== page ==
There are a bunch of places on a bike where I suspect that we'd all love to see some uniformity applied. Seatposts, hubs, and bottom bracket dimensions, and of course down at the derailleur hanger. We'll have to keep waiting on the first three, but SRAM is moving ahead with their $15 USD Universal Derailleur Hanger to tackle the latter. Not only is it just $15, but it's also open-source; there are no licensing fees.
Why should SRAM do this if bike companies already use their own hangers? That's actually part of the problem, with some brands deciding to use dozens (or more) of different hanger designs over the past few years. Do you need the hanger from 2016 or 2017? There's a good chance that they're different, so you better know the answer. Maybe just before you're about to leave on a road trip? That'll be a two-month wait. An absolute nightmare.
Conceptually, having a single hanger that's used across different brands and different bikes makes sense, even if there are countless variations out there already. A case of better late than never, you might say, just as long as enough brands get on board.
In a way, it makes sense that companies responsible for drivetrains should also be responsible for the derailleur hanger. SRAM wants consistency because it means fewer variables and fewer opportunities for things to go south; if they can control the hanger's geometry, they'll know precisely where the derailleur sits in relation to the cassette. Fewer variables, more consistency, and likely better shift quality. Think of the possibilities with electronic shifting, too...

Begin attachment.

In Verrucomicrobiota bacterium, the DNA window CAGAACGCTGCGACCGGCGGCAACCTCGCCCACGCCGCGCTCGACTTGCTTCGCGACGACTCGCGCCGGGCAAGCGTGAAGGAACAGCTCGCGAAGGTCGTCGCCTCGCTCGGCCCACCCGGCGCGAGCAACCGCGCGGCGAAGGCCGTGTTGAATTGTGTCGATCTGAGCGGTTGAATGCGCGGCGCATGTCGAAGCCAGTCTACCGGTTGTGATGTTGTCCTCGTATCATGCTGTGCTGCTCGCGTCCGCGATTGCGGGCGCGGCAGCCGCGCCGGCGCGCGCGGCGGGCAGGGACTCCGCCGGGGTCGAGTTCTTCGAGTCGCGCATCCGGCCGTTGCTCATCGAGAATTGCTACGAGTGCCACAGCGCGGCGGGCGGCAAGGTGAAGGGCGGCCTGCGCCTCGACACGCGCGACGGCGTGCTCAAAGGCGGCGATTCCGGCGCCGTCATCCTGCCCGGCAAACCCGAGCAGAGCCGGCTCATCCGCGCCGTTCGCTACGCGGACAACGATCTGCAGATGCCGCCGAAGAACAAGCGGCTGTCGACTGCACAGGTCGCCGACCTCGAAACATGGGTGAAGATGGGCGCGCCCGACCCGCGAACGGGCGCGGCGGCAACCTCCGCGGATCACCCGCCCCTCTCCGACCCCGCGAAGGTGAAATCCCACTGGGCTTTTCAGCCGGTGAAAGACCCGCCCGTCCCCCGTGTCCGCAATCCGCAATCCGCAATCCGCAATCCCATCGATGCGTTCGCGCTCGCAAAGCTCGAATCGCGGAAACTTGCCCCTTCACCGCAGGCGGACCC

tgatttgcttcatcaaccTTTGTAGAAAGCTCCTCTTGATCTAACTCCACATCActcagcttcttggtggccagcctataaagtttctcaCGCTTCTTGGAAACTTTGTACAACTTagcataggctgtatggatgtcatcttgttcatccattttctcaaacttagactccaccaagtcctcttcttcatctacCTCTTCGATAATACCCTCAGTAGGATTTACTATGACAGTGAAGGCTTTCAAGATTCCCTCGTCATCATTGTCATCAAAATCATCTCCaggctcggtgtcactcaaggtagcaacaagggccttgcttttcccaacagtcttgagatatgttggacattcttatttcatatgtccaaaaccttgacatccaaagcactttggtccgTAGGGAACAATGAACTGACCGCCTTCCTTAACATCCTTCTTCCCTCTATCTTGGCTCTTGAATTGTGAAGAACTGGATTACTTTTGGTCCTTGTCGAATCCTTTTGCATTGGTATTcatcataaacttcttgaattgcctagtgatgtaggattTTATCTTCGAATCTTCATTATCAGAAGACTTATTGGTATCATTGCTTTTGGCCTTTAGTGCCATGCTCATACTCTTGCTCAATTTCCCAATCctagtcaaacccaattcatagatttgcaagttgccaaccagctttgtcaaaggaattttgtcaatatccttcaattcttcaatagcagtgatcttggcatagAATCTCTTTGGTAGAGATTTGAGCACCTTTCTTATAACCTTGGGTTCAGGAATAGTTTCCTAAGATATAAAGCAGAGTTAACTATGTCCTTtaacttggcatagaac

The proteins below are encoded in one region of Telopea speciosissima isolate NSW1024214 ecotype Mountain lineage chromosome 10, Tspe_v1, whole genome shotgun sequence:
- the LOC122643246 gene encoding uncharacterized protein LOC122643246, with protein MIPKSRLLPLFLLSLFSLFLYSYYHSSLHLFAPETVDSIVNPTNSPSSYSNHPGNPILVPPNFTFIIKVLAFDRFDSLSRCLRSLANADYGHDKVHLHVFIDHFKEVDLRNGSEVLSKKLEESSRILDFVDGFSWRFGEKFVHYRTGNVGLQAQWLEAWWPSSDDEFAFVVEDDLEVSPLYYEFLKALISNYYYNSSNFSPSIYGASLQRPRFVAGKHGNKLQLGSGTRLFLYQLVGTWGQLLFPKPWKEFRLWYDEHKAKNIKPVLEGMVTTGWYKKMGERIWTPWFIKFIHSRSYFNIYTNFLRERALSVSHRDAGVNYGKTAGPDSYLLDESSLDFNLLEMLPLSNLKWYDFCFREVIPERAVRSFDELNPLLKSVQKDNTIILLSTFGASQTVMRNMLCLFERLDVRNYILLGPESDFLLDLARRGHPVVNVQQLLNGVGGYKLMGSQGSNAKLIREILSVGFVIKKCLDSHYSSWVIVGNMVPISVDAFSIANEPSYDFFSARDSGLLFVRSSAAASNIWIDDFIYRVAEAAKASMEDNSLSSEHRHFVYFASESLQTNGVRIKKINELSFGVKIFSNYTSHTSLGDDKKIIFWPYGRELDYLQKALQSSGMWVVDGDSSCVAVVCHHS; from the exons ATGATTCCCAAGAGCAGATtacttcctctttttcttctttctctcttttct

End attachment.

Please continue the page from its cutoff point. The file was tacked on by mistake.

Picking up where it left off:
Word is that the hanger is designed to rotate backwards if the derailleur is smashed into something. It doesn't return on its own - you'll have to dismount and push it back into place - but I suspect that it takes an uncommonly hard hit to make it move. The UDH works with all current derailleurs. And yes, current derailleurs also pivot backwards themselves, but in the future they might not need to if that functionality can be built into the hanger.
There's also what looks like a ramped fin that extends above the hanger. It's intended to help guide the chain back onto the cassette if it's bounced off one of the smaller cogs towards the frame. This should put an end to getting the chain jammed between the cassette and the frame, a rare but annoying occurrence.
No, they're not forcing frame manufacturers to jump on board with a proprietary system; it doesn't require a different derailleur - anything current will work just fine, including those from Shimano. There are already bikes in the wild using the UDH, including the 2020 Trek Fuel EX that I reviewed
not that long ago, but expect to see more in the near future.
Does it make sense? Should drivetrain companies also be responsible for derailleur hangers? Or are you doing just fine with the way things are?